Genre: First Person Shooter Developer: Publisher: Classification: MA15+ Release Date: 10th Feb 2010 Platforms:
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The main character in The Darkness 2 is a man with a very particular set of skills; skills he has acquired over a very long career. Skills that make him a nightmare for... just about everyone. Actually, he's a living nightmare. Meet Jackie Estacado - the mob boss host for 'The Darkness'.
Those of you who remember the first game will know this already - and you'll be familiar with the beginning, where Jackie is suppressing the Darkness (before it is uncaged again). Those of you familiar with the comics will have to cut me some slack though - I haven't read the series, and I may attribute things to the game that are constructs of the comics.
The Darkness 2 charts Jackie Estacado's dual struggles - this time around he wants to rid himself of the demon within and keep it out of the hands of an ancient Darkness worshiping group, The Brotherhood.
Like the first game the strength of the game lies in the narrative - and The Darkness 2 pulls no punches in that regard. There are serious helpings of character progression as Jackie (and the player) learn more about the intricacies of our anti-hero's past. There are even some genuine heart-tugging moments - haunting use of The Flamingos "I Only Have Eyes For You" is only one shining example of this.
Things get even better when Jackie ends a level only to begin the next one in an insane asylum. Clever placement of main and satellite characters throughout the hospital - and intelligent reuse of lines from the core game - successfully had me questioning which world was Jackie's reality.
The gameplay is nothing short of tight as well. The shooter mechanics are tough to mess up, but the implementation of the two Darkness arms is perfect. Managing area lighting in the middle of a gunfight can make things quite hectic - especially if you're trying to set up some enemies so you can utilise Jackie's many powers.
The Darkness 2 is more than just an extra pair of arms. You can give your guns the power of 'never using ammo', send a swarm of flies around to stun enemies - and heaps more. If you're looking for a particularly harrowing attack unlock the "Black Hole" power and watch as people get churned into a bloody mist.
Actually, speaking of bloody mist... how the hell did this game get rated? You can rip people limb from limb, slice them viscerally in half - and when I say viscerally, I mean it in the sense that you can see viscera - or just pop their heads off like you're opening a bottle of champagne. Not to mention the fact that people beg you not to... you know, tear them in half. You can look right into their eyes while you rip their screaming head from their body.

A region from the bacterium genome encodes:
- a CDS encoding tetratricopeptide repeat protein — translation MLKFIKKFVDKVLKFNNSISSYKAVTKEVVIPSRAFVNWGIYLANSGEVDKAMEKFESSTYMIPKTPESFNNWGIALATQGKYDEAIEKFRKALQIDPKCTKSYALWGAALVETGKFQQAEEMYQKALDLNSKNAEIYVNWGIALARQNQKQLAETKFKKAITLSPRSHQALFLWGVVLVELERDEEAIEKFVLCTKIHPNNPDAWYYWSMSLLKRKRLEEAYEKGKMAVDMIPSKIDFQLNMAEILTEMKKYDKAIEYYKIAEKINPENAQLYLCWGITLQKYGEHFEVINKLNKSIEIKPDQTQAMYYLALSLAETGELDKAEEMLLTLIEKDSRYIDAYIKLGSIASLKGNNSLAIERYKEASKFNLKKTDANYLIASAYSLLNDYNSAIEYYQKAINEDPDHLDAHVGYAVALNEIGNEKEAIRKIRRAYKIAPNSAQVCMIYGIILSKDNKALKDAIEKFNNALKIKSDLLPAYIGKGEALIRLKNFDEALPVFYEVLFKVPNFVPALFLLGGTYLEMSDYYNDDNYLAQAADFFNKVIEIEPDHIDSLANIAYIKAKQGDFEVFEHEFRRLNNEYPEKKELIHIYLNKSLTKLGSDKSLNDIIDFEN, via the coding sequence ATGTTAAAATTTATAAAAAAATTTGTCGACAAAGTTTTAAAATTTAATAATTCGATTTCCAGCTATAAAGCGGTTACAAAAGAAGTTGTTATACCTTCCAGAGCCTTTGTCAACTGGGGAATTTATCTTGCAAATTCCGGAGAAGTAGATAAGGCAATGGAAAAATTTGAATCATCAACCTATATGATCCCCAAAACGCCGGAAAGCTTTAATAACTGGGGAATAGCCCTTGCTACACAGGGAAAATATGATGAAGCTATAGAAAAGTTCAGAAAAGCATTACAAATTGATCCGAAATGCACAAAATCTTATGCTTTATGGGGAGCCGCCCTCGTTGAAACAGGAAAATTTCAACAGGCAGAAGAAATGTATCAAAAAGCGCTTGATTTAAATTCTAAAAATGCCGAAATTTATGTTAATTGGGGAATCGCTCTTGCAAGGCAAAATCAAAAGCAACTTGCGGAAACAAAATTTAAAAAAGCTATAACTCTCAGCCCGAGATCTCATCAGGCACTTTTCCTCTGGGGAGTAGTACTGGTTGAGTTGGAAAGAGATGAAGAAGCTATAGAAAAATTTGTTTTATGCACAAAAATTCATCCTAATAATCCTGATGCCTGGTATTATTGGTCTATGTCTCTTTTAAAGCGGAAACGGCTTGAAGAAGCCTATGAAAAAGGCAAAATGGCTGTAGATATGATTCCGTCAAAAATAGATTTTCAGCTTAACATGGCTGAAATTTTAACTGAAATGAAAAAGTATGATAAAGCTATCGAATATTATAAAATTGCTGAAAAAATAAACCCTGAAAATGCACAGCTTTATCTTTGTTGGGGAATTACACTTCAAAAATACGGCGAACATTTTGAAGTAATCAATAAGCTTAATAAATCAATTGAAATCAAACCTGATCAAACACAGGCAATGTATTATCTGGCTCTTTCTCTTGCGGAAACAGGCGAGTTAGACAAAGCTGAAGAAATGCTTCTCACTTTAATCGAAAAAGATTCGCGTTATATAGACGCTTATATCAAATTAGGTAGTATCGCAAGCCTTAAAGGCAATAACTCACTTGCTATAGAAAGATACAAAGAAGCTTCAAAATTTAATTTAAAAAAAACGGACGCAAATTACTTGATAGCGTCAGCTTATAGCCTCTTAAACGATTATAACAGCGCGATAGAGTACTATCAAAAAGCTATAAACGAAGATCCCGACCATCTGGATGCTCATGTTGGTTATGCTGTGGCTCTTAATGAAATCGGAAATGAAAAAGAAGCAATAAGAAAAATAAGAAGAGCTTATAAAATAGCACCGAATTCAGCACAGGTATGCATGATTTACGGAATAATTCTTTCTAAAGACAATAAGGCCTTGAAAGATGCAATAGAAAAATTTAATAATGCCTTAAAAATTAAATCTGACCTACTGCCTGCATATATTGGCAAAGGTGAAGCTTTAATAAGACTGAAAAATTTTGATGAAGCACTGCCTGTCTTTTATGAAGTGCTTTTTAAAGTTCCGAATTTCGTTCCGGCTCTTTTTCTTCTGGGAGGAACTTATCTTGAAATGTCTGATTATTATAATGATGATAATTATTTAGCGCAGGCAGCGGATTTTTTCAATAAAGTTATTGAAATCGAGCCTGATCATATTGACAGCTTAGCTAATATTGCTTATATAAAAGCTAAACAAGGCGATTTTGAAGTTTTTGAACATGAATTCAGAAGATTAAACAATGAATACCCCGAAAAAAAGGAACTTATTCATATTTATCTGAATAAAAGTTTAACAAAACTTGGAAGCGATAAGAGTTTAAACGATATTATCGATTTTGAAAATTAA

One mitigating factor might be the stylistic graphics. The Darkness 2's art is very heavily influenced by comic books, and this can be seen in the game via the use of heavy black lines and thick shading. First impressions actually peg the game as a bit ugly - but the clever use of colour and shadows eventually grows on you.
Yet another highlight is the voice acting. It's stellar - peripheral and crucial characters deliver their lines as if they're in the moment, doing wonders to immerse you in their world. Mike Patton once again delivers as The Darkness - though Kirk Acevedo is replaced by Brian Bloom in the role of Jackie this time.
It's not all high notes for The Darkness 2 though. The game is short - seven-ish hours long - and the multiplayer is Coop only. I didn't enjoy Coop much, leaving me with just the singleplayer to go on - drastically reducing the longevity in the title. A proper multiplayer mode - like in the first game - would have negated the game's brevity, especially with clever use of The Darkness powers.
The cliffhanger the game ends on is also odd - I don't feel like I'm anxious to find out what happens next, I feel like there should have been more. It's tough to describe without spoiling (heavily foreshadowed) things - let's just say I felt like there should have been more to the story and the game.
The characterisation, acting and story are all spectacular - and the way it works to create connections between the player and the characters within should be taught in schools, if such schools existed. The gunplay is frantic but at the same time you feel powerful, and the art style doesn't strive towards realism because it doesn't need to. Still, it's short and the coop lacks a lot of the charm of the campaign - and $100 might feel like a bitter pill to swallow to get the experience it does deliver.
That's the curse of weaving a superb tale - people will always want more. The Darkness 2's strength is also its weakness - though maybe you can find more in the multiplayer than I did.